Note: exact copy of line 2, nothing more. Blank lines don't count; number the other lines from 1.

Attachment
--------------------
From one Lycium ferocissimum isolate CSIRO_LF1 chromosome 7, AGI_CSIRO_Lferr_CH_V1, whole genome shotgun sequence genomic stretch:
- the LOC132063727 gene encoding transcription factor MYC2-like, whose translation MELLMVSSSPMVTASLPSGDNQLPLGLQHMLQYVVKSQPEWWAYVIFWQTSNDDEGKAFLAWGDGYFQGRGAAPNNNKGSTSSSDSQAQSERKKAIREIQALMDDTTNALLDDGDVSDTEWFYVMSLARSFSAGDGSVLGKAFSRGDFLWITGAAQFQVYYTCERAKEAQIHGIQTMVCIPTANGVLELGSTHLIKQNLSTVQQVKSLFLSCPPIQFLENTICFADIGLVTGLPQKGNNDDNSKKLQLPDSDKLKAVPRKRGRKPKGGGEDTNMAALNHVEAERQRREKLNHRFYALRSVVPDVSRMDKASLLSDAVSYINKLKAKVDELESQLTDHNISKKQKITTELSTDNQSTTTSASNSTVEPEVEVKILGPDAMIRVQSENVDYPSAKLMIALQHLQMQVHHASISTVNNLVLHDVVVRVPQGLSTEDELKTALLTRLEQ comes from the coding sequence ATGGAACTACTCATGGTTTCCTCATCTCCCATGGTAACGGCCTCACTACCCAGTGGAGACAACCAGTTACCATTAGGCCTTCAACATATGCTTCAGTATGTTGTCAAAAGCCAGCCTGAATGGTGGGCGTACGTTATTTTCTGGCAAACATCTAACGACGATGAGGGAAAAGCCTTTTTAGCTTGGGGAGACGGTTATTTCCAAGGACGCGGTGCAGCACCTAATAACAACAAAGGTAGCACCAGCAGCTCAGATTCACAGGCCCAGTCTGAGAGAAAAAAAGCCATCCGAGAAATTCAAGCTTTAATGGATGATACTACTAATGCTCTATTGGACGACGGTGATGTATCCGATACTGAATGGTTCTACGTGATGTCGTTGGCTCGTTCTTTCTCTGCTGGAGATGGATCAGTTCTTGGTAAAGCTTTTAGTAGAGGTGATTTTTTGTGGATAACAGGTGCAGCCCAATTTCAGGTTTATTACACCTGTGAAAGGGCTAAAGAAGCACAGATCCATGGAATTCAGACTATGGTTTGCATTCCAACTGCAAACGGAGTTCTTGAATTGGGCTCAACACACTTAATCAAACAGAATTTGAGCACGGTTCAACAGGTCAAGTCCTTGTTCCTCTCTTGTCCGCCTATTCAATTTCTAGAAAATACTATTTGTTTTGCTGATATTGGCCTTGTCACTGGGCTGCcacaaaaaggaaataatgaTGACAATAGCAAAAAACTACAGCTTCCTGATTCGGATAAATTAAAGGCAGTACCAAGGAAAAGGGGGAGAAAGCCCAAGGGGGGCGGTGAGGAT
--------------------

- the LOC132063727 gene encoding transcription factor MYC2-like, whose translation MELLMVSSSPMVTASLPSGDNQLPLGLQHMLQYVVKSQPEWWAYVIFWQTSNDDEGKAFLAWGDGYFQGRGAAPNNNKGSTSSSDSQAQSERKKAIREIQALMDDTTNALLDDGDVSDTEWFYVMSLARSFSAGDGSVLGKAFSRGDFLWITGAAQFQVYYTCERAKEAQIHGIQTMVCIPTANGVLELGSTHLIKQNLSTVQQVKSLFLSCPPIQFLENTICFADIGLVTGLPQKGNNDDNSKKLQLPDSDKLKAVPRKRGRKPKGGGEDTNMAALNHVEAERQRREKLNHRFYALRSVVPDVSRMDKASLLSDAVSYINKLKAKVDELESQLTDHNISKKQKITTELSTDNQSTTTSASNSTVEPEVEVKILGPDAMIRVQSENVDYPSAKLMIALQHLQMQVHHASISTVNNLVLHDVVVRVPQGLSTEDELKTALLTRLEQ comes from the coding sequence ATGGAACTACTCATGGTTTCCTCATCTCCCATGGTAACGGCCTCACTACCCAGTGGAGACAACCAGTTACCATTAGGCCTTCAACATATGCTTCAGTATGTTGTCAAAAGCCAGCCTGAATGGTGGGCGTACGTTATTTTCTGGCAAACATCTAACGACGATGAGGGAAAAGCCTTTTTAGCTTGGGGAGACGGTTATTTCCAAGGACGCGGTGCAGCACCTAATAACAACAAAGGTAGCACCAGCAGCTCAGATTCACAGGCCCAGTCTGAGAGAAAAAAAGCCATCCGAGAAATTCAAGCTTTAATGGATGATACTACTAATGCTCTATTGGACGACGGTGATGTATCCGATACTGAATGGTTCTACGTGATGTCGTTGGCTCGTTCTTTCTCTGCTGGAGATGGATCAGTTCTTGGTAAAGCTTTTAGTAGAGGTGATTTTTTGTGGATAACAGGTGCAGCCCAATTTCAGGTTTATTACACCTGTGAAAGGGCTAAAGAAGCACAGATCCATGGAATTCAGACTATGGTTTGCATTCCAACTGCAAACGGAGTTCTTGAATTGGGCTCAACACACTTAATCAAACAGAATTTGAGCACGGTTCAACAGGTCAAGTCCTTGTTCCTCTCTTGTCCGCCTATTCAATTTCTAGAAAATACTATTTGTTTTGCTGATATTGGCCTTGTCACTGGGCTGCcacaaaaaggaaataatgaTGACAATAGCAAAAAACTACAGCTTCCTGATTCGGATAAATTAAAGGCAGTACCAAGGAAAAGGGGGAGAAAGCCCAAGGGGGGCGGTGAGGAT